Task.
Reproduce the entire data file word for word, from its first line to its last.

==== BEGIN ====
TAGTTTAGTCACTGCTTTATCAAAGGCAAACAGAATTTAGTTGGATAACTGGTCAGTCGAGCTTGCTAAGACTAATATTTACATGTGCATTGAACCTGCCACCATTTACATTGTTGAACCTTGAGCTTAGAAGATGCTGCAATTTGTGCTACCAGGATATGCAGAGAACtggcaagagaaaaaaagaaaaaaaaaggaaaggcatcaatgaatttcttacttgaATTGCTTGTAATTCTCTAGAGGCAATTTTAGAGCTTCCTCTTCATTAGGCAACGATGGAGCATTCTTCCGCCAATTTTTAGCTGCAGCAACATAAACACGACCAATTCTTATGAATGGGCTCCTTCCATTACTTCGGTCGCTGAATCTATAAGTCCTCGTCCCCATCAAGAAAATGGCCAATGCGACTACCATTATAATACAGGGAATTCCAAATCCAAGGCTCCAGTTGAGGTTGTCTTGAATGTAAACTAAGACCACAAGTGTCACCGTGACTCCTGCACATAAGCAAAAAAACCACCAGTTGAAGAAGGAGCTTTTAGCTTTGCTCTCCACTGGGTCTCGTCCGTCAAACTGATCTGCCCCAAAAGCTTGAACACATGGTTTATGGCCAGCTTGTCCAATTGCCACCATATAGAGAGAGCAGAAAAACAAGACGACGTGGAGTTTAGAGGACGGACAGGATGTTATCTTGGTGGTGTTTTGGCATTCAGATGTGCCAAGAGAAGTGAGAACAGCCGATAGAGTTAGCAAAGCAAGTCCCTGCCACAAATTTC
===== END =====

TAGTTTAGTCACTGCTTTATCAAAGGCAAACAGAATTTAGTTGGATAACTGGTCAGTCGAGCTTGCTAAGACTAATATTTACATGTGCATTGAACCTGCCACCATTTACATTGTTGAACCTTGAGCTTAGAAGATGCTGCAATTTGTGCTACCAGGATATGCAGAGAACtggcaagagaaaaaaagaaaaaaaaaggaaaggcatcaatgaatttcttacttgaATTGCTTGTAATTCTCTAGAGGCAATTTTAGAGCTTCCTCTTCATTAGGCAACGATGGAGCATTCTTCCGCCAATTTTTAGCTGCAGCAACATAAACACGACCAATTCTTATGAATGGGCTCCTTCCATTACTTCGGTCGCTGAATCTATAAGTCCTCGTCCCCATCAAGAAAATGGCCAATGCGACTACCATTATAATACAGGGAATTCCAAATCCAAGGCTCCAGTTGAGGTTGTCTTGAATGTAAACTAAGACCACAAGTGTCACCGTGACTCCTGCACATAAGCAAAAAAACCACCAGTTGAAGAAGGAGCTTTTAGCTTTGCTCTCCACTGGGTCTCGTCCGTCAAACTGATCTGCCCCAAAAGCTTGAACACATGGTTTATGGCCAGCTTGTCCAATTGCCACCATATAGAGAGAGCAGAAAAACAAGACGACGTGGAGTTTAGAGGACGGACAGGATGTTATCTTGGTGGTGTTTTGGCATTCAGATGTGCCAAGAGAAGTGAGAACAGCCGATAGAGTTAGCAAAGCAAGTCCCTGCCACAAATTTC